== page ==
Yet instinctively, one knew what to exclude: words like 'deliverance' and 'renunciation', expressions like 'the wondrous mysteries of the divine', 'the oneness of Brahma', 'the stream of life'; the self (both the small guy starting with an 's' in the lower case to the big fellow with the capital 'S') all talk of moksha, (liberation) and maya (appearance)*, all reference to infinity and eternity and expressions like 'the womb of the void' or 'the void of the womb' -- have it any way you please. I avoided them like the plague. Not once, as far as I recollect, have I talked of the soul in a poem. It was by a conscious act of will. The stranglehold over the soul, this monopoly over the spiritual enjoyed by the earlier well-meaning savants who passed off as philosophers, and the present batch of crooks who masquerade as godmen, is one of the intellectual scandals of this century.
Instinctively one made language slightly subservient to content. Those who think that the form is the poem would not take kindly to this. Literature concerns itself with the world of the spirit and the flesh as we know it. Passions, feelings, consciousness, the past and memories get thrown in. Language after all is just one of the dimensions that make literature what it is. So it was good literary strategy to give slightly more weight to content. All language and literature are in some way a translation: you render reality (dreams, perceptions, memories, the physical world around you) into words. Surely this reality is important, and a case can be made out for giving it a certain degree (however small) of primacy over language.
How would I define insight or truth? That, which in any other tongue, would have gone as swiftly to the heart.
Looking back I find that the compulsion to mark out an identity for myself must have been very strong. Since one was writing in English it should be all the more evident that it was an Indian writing. Just bringing an Indian sensibility to bear on a theme was not enough. The poem had to be securely fastened to an Indian setting; should seek freshly upturned earth under a monsoon downpour. Most, if not all of this, worked unconsciously within me. With hindsight, that is the only way I can explain my almost fierce commitment to place, site, landscape. (Not just in my poems but also in my stories, where I take great care to set the scene first, almost like a director visualizing the stage for a play). In my first book, Under Orion, one entire section was devoted to life in the marshlands (the terai). Another book dealt with the Ganga at Benares and with the purificatory myth of the river.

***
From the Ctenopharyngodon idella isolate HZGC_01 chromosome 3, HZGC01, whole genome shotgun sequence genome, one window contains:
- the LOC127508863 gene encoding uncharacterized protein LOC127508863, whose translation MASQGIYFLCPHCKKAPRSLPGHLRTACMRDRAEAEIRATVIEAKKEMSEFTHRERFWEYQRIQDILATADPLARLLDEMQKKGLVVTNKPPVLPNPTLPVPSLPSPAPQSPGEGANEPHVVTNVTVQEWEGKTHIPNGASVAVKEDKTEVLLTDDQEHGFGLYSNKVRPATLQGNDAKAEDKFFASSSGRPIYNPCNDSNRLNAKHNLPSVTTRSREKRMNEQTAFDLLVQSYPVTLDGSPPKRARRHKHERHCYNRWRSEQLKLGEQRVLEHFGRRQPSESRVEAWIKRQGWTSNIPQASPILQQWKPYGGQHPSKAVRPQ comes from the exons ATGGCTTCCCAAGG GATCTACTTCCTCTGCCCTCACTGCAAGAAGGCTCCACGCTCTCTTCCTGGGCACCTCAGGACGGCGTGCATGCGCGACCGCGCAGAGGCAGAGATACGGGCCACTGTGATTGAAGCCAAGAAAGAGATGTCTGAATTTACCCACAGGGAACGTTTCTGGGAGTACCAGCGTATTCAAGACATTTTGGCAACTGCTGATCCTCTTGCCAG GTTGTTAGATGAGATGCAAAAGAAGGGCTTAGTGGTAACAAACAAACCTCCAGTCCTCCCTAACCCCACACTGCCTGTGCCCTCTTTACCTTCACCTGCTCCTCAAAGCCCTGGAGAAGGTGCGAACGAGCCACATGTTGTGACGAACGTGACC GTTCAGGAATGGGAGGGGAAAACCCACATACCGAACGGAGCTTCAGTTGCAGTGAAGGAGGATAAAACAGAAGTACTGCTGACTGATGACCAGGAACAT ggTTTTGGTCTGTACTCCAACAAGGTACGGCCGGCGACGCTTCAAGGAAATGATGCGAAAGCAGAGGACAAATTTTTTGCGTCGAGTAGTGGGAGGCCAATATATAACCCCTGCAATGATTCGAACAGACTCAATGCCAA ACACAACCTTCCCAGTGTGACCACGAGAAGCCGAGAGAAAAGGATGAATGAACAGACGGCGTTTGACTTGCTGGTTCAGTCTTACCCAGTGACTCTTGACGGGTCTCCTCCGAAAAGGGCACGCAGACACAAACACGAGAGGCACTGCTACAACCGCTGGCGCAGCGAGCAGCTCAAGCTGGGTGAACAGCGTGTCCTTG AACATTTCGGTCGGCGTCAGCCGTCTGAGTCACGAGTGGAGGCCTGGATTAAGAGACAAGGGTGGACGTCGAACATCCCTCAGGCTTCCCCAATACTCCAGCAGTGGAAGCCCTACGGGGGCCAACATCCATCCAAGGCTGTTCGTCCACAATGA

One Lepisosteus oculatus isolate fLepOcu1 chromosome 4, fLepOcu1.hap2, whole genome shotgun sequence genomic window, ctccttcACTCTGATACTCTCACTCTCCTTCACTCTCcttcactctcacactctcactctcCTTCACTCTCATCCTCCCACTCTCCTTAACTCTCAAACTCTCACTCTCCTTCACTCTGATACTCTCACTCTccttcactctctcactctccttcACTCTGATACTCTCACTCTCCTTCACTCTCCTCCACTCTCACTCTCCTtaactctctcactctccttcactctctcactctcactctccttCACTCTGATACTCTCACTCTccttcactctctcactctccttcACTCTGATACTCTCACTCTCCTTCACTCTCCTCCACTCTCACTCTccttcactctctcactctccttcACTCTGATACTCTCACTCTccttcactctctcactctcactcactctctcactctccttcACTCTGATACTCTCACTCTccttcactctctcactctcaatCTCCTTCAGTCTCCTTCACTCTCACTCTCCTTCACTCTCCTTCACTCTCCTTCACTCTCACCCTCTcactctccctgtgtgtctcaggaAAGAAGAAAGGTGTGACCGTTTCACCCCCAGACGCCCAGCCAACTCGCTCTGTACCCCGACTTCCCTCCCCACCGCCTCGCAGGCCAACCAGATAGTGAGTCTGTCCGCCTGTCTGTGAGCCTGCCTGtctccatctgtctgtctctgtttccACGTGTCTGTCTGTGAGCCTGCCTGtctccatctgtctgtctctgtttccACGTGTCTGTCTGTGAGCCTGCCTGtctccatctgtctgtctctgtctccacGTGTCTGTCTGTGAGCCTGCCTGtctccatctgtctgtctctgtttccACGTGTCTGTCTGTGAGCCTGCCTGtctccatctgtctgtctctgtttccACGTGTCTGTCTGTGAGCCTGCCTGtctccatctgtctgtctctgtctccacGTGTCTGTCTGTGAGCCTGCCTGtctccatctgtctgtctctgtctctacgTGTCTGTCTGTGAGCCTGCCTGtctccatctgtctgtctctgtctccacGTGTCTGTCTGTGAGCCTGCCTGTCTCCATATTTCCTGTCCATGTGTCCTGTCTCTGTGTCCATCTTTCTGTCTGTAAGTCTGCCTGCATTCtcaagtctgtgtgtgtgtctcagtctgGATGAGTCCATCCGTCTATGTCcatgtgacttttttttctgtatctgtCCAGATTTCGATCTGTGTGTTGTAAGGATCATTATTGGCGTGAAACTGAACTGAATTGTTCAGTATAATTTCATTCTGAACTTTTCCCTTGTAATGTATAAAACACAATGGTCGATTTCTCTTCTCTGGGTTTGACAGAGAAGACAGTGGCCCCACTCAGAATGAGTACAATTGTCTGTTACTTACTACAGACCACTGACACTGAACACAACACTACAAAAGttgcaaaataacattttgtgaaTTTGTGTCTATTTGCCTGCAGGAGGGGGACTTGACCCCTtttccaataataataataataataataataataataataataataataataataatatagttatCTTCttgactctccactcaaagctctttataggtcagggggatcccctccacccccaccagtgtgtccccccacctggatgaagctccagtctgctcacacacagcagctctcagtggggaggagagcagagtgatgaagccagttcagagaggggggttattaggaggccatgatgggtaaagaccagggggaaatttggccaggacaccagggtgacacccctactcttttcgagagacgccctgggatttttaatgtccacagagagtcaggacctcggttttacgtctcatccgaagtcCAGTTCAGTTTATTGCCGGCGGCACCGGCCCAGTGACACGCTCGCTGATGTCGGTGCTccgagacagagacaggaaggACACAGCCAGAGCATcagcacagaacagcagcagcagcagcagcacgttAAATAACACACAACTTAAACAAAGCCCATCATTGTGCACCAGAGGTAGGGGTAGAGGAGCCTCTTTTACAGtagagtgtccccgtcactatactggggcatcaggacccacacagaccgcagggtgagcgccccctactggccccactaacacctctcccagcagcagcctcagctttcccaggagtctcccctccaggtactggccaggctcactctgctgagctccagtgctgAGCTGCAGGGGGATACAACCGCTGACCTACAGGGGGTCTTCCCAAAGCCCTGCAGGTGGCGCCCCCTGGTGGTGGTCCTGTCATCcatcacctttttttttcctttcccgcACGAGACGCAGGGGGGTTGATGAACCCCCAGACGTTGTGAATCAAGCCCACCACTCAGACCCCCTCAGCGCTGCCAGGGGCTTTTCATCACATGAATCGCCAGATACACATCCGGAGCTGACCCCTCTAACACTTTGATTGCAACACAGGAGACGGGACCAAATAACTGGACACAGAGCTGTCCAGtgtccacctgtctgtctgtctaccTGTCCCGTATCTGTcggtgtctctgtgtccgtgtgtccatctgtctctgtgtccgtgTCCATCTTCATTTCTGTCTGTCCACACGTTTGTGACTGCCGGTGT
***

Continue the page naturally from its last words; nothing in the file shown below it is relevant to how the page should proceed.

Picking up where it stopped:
At the same time one could not close one's eyes to the filth at the ghats of Benares and the seeming chaos, the miasma of funeral pyres going up in flames a few yards from unconcerned pilgrims bathing in the river, offering obeisance to the rising sun. I accepted the notion that its swirling waters cleansed one of his sins. But I could not shut my eyes to what was happening in front of me. This is where we come back to language. For languages erect their own outposts of sensibility -- not that you can easily marshal arguments to support this kind of nebulous statement. Nor had this kind of perception anything to do with a colonial hangover (though critics might believe otherwise). One saw squalor and chaos for what they were. They registered themselves on the cornea. No alibis are needed here.
In university one had been brought up on a diet of Shelley and Keats. When you left the campus you faced harsh reality around you -- drought, poverty and communal riots. One needed a harsh language, words with a saw-edge, words which rasped and got into you like the shards of a broken bottle. Slowly, almost unconsciously the poems developed a vocabulary and a soundscape of their own.
The question of patois comes up often, of the Indian contribution to the English language. Some of these experiments (in prose) have been very successful, for instance G.V. Desani's All About H. Hatter and Raja Rao's Kanthapura, both recognized as minor classics today. Novels are one thing, verse another. We have had no such triumphs in poetry. Admitted that the Indian has his own way with English syntax, but it is no way comparable to the Caribbean patois. The Indian way of speaking English is to mix the languages -- half a sentence in English and the other tattered half in Hindi or Marathi or Bengali. Writing in that manner could bring on numerous problems. Pidgin is fine but a half-Hindi-half-English amalgam becomes impractical.
Finally, while the poet endeavours to hone the language to his purpose, language also has a way with his poetry. If you have wielded an oriental scimitar all your life, you are used to whirling it about, making fearful whistling arcs in the air and generally slashing around. But give the same man a straight bladed sword and willy-nilly, given some time, he will learn to thrust and stab.
Keki Daruwala was awarded the Commonwealth Prize for Poetry in 1978.